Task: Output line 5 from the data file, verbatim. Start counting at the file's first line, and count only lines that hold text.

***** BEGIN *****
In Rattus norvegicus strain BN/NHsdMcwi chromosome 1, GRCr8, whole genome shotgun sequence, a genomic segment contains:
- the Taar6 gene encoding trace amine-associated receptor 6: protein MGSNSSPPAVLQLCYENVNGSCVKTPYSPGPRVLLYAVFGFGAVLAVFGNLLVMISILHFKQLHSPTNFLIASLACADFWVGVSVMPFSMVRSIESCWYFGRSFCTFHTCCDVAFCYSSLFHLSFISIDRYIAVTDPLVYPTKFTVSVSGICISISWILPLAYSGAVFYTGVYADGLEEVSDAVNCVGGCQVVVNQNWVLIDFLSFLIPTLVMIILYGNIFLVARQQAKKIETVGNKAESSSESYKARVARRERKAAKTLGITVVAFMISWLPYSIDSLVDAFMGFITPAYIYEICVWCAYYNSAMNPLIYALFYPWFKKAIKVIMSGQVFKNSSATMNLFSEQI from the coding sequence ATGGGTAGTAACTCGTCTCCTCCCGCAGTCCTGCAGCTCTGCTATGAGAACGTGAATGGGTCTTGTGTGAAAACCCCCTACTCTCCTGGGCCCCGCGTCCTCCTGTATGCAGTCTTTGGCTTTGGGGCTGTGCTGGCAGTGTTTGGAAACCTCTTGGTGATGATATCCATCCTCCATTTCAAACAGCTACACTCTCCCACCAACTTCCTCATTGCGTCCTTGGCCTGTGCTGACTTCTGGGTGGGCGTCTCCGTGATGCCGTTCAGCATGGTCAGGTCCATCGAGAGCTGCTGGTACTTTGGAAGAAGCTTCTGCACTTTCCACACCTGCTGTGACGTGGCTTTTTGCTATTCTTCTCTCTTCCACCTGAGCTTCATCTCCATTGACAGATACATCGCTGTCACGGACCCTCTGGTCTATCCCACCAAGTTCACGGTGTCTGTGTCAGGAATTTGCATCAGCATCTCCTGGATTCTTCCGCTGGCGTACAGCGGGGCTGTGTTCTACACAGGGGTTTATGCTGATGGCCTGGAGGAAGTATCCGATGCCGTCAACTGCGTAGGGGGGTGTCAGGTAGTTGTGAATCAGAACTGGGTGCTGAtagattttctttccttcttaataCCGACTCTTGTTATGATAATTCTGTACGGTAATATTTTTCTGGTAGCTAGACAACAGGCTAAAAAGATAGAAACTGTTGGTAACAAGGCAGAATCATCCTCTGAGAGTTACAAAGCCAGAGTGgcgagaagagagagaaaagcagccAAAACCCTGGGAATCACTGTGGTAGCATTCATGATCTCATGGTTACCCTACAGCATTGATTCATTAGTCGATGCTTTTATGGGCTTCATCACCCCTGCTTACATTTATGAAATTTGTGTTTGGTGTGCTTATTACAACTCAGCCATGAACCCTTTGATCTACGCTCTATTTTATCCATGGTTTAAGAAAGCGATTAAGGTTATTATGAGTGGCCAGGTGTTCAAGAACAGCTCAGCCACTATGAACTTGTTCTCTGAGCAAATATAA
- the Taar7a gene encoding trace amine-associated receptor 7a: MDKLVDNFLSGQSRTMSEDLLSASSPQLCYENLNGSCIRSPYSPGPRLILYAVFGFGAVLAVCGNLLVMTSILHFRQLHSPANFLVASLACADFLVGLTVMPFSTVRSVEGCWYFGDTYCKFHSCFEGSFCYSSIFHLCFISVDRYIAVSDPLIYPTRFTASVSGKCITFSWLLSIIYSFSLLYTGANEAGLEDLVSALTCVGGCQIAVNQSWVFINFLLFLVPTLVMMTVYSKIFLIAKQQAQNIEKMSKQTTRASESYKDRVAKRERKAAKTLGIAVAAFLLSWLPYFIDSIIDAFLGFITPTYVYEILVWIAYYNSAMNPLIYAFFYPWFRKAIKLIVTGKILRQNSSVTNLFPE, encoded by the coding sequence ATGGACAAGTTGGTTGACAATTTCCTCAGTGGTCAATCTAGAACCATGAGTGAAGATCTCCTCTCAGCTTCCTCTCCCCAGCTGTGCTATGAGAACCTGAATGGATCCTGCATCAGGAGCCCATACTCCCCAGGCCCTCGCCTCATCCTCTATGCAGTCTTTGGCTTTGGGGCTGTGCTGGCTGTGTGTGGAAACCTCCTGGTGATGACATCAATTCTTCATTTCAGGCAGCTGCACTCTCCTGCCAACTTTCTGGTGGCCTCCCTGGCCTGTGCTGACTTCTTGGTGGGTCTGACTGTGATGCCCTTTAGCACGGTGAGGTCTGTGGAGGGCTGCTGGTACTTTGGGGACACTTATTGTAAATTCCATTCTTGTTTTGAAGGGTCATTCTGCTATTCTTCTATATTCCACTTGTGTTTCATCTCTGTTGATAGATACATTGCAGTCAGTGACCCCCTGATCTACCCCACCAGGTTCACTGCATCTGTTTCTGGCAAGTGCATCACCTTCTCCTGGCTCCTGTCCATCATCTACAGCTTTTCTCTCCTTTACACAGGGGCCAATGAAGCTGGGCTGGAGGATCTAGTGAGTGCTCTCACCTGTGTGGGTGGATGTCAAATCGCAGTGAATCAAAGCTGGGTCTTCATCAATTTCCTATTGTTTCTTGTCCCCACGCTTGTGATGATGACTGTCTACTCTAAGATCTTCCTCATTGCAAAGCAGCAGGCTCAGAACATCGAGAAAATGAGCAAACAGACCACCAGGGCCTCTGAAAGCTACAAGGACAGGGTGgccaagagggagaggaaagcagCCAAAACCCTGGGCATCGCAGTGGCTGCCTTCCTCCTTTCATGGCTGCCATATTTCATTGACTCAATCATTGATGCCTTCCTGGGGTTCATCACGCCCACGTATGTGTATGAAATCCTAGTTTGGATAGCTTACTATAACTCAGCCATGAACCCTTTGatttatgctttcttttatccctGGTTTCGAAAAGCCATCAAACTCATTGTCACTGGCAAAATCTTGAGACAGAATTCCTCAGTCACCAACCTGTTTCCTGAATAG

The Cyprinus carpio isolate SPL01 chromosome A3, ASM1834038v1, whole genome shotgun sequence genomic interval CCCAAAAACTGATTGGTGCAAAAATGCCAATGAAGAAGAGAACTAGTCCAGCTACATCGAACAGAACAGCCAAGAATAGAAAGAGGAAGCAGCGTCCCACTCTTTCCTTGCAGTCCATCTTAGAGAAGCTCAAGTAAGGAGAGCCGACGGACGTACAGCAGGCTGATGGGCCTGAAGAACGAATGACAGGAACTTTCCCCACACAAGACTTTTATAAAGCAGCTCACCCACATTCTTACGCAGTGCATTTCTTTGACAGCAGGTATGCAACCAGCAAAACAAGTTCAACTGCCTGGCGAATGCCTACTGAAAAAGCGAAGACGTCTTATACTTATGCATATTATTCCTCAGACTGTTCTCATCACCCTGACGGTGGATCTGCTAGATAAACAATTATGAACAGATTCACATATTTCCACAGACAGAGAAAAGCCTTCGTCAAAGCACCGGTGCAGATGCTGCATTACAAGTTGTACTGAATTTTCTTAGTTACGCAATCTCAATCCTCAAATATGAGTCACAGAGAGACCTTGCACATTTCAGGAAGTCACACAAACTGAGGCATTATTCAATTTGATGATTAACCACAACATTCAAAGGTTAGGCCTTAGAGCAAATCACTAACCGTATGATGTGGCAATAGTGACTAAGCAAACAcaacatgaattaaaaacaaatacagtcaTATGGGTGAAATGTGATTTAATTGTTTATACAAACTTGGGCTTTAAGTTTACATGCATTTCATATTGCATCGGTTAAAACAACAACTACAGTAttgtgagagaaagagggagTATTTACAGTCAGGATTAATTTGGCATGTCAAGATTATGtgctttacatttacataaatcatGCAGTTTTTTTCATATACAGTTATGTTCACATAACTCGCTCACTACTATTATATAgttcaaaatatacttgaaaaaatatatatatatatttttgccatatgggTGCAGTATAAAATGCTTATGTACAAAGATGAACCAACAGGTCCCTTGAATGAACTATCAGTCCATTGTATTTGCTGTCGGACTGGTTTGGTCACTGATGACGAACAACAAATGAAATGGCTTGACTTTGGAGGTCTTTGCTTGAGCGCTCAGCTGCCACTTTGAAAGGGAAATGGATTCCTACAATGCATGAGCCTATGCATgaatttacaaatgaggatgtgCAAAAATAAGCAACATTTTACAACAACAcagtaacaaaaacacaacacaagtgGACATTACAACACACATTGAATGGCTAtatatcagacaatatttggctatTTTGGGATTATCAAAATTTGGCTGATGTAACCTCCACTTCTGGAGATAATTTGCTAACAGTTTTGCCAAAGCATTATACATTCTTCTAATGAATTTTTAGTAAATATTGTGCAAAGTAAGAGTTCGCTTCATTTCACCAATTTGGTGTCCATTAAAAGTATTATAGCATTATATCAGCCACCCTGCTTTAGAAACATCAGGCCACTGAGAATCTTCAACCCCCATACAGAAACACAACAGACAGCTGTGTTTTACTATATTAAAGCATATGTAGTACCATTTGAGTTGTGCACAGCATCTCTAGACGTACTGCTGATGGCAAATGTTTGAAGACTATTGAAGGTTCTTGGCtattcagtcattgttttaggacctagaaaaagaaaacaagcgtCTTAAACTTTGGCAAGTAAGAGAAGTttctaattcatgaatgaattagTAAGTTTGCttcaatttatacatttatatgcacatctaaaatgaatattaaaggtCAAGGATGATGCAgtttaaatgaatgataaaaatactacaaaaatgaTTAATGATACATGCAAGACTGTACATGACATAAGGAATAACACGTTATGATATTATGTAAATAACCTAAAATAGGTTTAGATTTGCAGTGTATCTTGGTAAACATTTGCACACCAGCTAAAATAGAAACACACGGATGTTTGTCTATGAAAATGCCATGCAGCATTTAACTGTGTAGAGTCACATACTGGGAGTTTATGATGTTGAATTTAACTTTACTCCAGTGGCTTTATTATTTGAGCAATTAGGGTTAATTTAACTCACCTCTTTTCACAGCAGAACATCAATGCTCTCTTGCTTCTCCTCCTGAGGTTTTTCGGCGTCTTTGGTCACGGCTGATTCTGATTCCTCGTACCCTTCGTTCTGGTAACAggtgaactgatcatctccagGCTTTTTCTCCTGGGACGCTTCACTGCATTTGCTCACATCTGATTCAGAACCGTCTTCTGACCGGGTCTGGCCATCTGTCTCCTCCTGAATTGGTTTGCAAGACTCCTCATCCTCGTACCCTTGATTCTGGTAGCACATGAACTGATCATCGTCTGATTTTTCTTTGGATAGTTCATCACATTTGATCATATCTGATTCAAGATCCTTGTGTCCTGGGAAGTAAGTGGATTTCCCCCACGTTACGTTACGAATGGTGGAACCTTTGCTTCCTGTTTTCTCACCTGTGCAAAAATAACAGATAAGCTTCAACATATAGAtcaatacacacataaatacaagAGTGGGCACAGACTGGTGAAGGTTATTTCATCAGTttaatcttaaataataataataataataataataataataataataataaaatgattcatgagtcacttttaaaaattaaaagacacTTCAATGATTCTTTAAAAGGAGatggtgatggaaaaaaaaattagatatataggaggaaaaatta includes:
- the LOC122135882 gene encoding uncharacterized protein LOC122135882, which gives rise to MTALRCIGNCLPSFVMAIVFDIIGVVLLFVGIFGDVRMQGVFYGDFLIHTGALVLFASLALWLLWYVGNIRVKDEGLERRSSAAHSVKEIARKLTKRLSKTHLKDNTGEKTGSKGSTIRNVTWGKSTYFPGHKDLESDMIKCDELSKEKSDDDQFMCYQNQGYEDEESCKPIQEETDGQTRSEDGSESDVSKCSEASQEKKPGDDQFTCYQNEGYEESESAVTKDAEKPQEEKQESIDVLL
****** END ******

- the LOC122135882 gene encoding uncharacterized protein LOC122135882, which gives rise to MTALRCIGNCLPSFVMAIVFDIIGVVLLFVGIFGDVRMQGVFYGDFLIHTGALVLFASLALWLLWYVGNIRVKDEGLERRSSAAHSVKEIARKLTKRLSKTHLKDNTGEKTGSKGSTIRNVTWGKSTYFPGHKDLESDMIKCDELSKEKSDDDQFMCYQNQGYEDEESCKPIQEETDGQTRSEDGSESDVSKCSEASQEKKPGDDQFTCYQNEGYEESESAVTKDAEKPQEEKQESIDVLL